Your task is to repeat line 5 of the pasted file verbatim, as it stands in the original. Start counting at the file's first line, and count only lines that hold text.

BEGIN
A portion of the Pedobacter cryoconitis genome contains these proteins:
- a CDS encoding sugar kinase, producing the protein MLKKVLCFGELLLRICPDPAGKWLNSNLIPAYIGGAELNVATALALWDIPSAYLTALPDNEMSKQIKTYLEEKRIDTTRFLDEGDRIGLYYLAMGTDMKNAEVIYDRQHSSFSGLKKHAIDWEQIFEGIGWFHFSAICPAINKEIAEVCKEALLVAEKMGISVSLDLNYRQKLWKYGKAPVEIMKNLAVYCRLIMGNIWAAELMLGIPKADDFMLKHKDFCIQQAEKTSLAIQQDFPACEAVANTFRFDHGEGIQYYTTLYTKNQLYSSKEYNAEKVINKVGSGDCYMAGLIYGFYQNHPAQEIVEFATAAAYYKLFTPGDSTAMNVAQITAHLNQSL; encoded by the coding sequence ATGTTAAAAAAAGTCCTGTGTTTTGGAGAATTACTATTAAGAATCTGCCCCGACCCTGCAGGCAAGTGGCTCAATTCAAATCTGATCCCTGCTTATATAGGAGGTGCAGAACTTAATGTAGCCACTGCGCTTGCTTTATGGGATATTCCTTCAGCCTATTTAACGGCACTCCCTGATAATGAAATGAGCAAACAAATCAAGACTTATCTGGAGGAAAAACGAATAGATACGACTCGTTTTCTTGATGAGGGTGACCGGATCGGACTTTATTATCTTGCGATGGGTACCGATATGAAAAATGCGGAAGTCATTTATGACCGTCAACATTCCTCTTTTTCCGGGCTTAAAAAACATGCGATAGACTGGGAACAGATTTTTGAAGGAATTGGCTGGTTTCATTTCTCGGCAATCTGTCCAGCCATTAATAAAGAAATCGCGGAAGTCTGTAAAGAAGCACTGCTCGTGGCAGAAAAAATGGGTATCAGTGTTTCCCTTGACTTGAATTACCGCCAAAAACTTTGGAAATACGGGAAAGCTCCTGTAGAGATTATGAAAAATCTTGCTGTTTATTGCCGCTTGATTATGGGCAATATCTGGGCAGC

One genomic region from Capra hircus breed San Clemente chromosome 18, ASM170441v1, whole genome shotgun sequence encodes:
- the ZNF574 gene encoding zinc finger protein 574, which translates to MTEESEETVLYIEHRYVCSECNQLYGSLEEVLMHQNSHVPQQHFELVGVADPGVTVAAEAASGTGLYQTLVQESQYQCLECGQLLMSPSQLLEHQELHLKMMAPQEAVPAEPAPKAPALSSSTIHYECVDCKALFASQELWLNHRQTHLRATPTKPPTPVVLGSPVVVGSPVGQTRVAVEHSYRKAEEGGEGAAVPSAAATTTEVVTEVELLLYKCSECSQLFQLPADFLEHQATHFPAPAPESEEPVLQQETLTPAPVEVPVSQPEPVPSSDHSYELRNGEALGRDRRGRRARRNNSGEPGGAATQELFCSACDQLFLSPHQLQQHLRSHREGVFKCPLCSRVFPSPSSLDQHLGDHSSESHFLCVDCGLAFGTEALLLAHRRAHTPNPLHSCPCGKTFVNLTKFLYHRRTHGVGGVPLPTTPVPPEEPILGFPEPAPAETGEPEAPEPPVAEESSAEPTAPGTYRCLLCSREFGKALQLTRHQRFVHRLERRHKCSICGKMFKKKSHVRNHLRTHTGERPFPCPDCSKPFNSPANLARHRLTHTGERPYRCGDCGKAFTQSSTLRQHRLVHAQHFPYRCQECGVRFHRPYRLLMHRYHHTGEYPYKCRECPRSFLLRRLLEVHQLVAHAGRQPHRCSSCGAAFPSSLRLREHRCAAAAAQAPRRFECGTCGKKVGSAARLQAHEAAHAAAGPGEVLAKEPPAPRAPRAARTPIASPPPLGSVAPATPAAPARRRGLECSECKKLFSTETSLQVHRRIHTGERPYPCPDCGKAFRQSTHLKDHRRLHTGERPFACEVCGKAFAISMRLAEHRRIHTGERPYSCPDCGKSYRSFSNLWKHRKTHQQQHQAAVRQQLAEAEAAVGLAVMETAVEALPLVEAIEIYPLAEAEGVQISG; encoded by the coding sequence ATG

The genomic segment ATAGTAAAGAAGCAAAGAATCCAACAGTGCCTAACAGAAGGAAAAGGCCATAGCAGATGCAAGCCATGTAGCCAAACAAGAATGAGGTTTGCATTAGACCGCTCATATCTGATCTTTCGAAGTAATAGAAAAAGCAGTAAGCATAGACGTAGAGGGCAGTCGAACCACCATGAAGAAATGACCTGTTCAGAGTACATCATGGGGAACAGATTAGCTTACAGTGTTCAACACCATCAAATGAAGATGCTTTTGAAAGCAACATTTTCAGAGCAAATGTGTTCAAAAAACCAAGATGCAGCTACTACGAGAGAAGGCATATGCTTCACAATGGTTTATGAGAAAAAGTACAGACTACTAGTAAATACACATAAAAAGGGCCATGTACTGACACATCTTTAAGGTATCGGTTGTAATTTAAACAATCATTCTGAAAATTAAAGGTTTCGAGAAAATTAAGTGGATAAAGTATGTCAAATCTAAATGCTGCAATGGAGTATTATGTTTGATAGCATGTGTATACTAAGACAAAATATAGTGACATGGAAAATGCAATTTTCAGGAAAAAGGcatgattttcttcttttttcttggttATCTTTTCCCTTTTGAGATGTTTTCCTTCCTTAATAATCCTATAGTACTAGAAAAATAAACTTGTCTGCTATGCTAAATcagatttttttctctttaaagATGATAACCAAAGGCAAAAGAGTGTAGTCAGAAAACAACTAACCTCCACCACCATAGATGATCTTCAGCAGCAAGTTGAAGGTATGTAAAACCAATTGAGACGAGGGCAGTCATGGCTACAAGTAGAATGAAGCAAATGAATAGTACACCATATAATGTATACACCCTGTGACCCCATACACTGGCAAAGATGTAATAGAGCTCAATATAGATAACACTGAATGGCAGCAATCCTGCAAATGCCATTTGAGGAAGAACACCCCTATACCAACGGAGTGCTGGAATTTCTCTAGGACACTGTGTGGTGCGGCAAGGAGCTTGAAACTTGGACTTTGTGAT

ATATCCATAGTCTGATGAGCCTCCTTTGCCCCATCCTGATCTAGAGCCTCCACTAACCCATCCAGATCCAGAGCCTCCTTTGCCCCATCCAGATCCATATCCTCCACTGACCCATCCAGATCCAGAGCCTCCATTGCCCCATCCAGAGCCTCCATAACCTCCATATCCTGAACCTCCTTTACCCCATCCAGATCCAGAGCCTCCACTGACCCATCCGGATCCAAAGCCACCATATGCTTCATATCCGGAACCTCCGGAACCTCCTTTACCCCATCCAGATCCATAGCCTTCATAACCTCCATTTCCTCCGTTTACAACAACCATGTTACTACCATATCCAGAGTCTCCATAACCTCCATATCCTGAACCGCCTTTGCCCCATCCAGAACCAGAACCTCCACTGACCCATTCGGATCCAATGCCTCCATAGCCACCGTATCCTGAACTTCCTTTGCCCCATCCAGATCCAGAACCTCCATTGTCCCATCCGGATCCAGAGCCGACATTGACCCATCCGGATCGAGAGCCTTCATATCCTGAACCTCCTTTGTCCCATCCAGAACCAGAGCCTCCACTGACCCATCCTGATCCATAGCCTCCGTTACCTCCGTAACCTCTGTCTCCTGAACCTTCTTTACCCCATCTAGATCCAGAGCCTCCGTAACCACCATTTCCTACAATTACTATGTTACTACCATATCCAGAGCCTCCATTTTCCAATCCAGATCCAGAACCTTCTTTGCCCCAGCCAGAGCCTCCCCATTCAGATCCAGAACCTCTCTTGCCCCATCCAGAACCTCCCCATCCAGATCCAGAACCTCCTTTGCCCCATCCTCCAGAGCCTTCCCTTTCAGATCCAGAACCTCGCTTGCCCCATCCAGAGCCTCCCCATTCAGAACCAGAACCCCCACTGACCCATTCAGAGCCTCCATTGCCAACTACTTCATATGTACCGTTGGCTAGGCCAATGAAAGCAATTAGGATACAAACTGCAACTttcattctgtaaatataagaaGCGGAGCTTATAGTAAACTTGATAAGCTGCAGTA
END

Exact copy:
The genomic segment ATAGTAAAGAAGCAAAGAATCCAACAGTGCCTAACAGAAGGAAAAGGCCATAGCAGATGCAAGCCATGTAGCCAAACAAGAATGAGGTTTGCATTAGACCGCTCATATCTGATCTTTCGAAGTAATAGAAAAAGCAGTAAGCATAGACGTAGAGGGCAGTCGAACCACCATGAAGAAATGACCTGTTCAGAGTACATCATGGGGAACAGATTAGCTTACAGTGTTCAACACCATCAAATGAAGATGCTTTTGAAAGCAACATTTTCAGAGCAAATGTGTTCAAAAAACCAAGATGCAGCTACTACGAGAGAAGGCATATGCTTCACAATGGTTTATGAGAAAAAGTACAGACTACTAGTAAATACACATAAAAAGGGCCATGTACTGACACATCTTTAAGGTATCGGTTGTAATTTAAACAATCATTCTGAAAATTAAAGGTTTCGAGAAAATTAAGTGGATAAAGTATGTCAAATCTAAATGCTGCAATGGAGTATTATGTTTGATAGCATGTGTATACTAAGACAAAATATAGTGACATGGAAAATGCAATTTTCAGGAAAAAGGcatgattttcttcttttttcttggttATCTTTTCCCTTTTGAGATGTTTTCCTTCCTTAATAATCCTATAGTACTAGAAAAATAAACTTGTCTGCTATGCTAAATcagatttttttctctttaaagATGATAACCAAAGGCAAAAGAGTGTAGTCAGAAAACAACTAACCTCCACCACCATAGATGATCTTCAGCAGCAAGTTGAAGGTATGTAAAACCAATTGAGACGAGGGCAGTCATGGCTACAAGTAGAATGAAGCAAATGAATAGTACACCATATAATGTATACACCCTGTGACCCCATACACTGGCAAAGATGTAATAGAGCTCAATATAGATAACACTGAATGGCAGCAATCCTGCAAATGCCATTTGAGGAAGAACACCCCTATACCAACGGAGTGCTGGAATTTCTCTAGGACACTGTGTGGTGCGGCAAGGAGCTTGAAACTTGGACTTTGTGAT